The New Soviet Fiction: Sixteen Short Stories
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This volume contains sixteen short stories written by sixteen of the most prominent and promising writers in the Soviet Union today.
dislocations in time (faults, rock strata). . . . He appeared not in any way to have betrayed his knowl edge that he was talking to a poet, that he was talking to Pushkin, but the gaze from under the hat suddenly lengthened, as if it were rushing upward and into the distance; the accustomed fear of previous failures ran along Igors spine like ice, and the same coin that the poet had given him in October o f ’33 provoked a convulsive thought. He took the coin minted in ’33 out of his pocket and
butterfly that had carelessly fallen into a swimming pool. The yacht twanged to the wind like a mandolin. The sky had grown completely black. They were all seized with fear. The girls shrieked like sea gulls. Sea gulls scudded about above the yacht— white against the black background. Someone dashed into the cabin. Someone lay flat on the deck, clasping the bronze cleats around which were wound the ends of the sheets. Someone pressed up against the mast. I put my arms around Mashas shoulders, and
it. . . . I was reading Amosov today: "There’s no need to be afraid of the last moment of life. Nature, wisely, has taken care of us: consciousness shuts down before death. . . . An unjustified exaggeration of the fear of death. . . He very interestingly gauges the character of man by his ability to endure stress— by its magnitude and duration. Man improves himself by constantly developing his ability to endure intense and pro tracted stress. . . . My God, my God! What a shame that I am so seri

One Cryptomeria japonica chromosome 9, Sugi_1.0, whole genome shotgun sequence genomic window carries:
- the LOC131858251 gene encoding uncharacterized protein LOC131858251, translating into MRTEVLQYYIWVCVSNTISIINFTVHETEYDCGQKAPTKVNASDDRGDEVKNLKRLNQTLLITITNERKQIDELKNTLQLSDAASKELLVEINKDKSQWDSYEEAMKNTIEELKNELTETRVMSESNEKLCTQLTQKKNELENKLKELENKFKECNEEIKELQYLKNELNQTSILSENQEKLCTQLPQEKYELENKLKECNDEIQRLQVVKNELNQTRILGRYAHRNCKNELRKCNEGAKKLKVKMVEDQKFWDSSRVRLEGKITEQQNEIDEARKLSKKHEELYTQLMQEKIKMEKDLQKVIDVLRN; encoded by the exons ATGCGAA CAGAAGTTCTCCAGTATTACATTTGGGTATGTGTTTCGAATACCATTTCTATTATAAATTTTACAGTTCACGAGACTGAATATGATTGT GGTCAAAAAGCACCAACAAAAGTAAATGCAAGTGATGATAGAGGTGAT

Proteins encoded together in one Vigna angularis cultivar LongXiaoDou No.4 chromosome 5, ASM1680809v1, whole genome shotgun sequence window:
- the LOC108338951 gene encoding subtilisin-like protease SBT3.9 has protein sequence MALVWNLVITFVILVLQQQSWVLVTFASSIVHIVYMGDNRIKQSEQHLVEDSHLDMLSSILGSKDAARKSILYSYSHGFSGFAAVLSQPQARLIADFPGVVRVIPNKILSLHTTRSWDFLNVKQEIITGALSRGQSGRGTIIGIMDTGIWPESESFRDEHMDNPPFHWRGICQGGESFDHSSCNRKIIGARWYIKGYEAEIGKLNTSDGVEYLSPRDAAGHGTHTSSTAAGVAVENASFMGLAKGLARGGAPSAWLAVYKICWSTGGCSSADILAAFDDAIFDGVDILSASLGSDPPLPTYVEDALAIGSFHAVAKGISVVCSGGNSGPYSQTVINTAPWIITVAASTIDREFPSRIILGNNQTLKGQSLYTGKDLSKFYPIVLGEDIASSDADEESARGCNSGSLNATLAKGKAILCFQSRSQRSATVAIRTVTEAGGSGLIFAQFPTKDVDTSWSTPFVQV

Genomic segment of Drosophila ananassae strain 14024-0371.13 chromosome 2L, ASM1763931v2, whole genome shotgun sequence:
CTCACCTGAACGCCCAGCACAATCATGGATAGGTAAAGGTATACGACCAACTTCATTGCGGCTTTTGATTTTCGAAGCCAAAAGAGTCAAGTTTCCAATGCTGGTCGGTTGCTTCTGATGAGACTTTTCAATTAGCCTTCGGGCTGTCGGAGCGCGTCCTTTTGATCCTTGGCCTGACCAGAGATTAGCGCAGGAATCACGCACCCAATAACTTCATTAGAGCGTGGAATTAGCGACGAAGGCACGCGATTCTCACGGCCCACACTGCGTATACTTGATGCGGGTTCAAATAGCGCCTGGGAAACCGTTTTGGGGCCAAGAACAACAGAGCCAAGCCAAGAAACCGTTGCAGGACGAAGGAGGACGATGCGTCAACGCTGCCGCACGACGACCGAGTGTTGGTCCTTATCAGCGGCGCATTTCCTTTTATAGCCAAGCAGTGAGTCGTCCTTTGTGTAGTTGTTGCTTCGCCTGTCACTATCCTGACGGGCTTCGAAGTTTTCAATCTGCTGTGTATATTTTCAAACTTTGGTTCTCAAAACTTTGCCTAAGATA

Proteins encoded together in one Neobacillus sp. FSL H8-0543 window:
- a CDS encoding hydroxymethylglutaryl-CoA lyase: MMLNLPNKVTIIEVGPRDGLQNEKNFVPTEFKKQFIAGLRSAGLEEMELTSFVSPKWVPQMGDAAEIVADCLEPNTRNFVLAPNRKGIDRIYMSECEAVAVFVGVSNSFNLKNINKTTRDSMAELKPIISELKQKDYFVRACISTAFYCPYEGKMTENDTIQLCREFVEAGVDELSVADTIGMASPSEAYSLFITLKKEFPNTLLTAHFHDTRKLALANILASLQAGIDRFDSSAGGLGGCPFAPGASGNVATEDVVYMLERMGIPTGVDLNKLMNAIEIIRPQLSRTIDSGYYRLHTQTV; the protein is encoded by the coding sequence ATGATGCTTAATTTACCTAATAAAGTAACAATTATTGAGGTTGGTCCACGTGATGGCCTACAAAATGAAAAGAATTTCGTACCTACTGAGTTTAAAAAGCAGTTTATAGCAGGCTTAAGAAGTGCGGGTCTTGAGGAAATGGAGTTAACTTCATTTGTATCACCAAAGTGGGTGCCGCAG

bright, gentle angel. And even if you go to hell, and I don’t believe you will, I’ll fly to you, a bright angel, and recognize you in the burning pitch, and hold out my hand to you. I’ll ask permission of Jesus Christ himself. I never ask God for anything for myself, I just thank heaven for everything and for your being on earth. And I really was at your place and I did take 20 rubles from you for a ticket to Moscow. Sonya. And a black light really does shine from mermaids’ eyes.” There are six
out to be a dump and the band awful, so when they got there Shurochka, wrinkling her nose, said that she didn’t dance at all— she didn’t know how. But the others were having a VLADIMIR MAKANIN good time, they were keyed up. Freedom and reunion with their fami lies awaited them in the near future, and toward evening this feeling was particularly strong in the lousy little dive. They ate well and a lot, even her Kurenkov ate as he never did at home. And Bolshakov, lounging about jauntily, was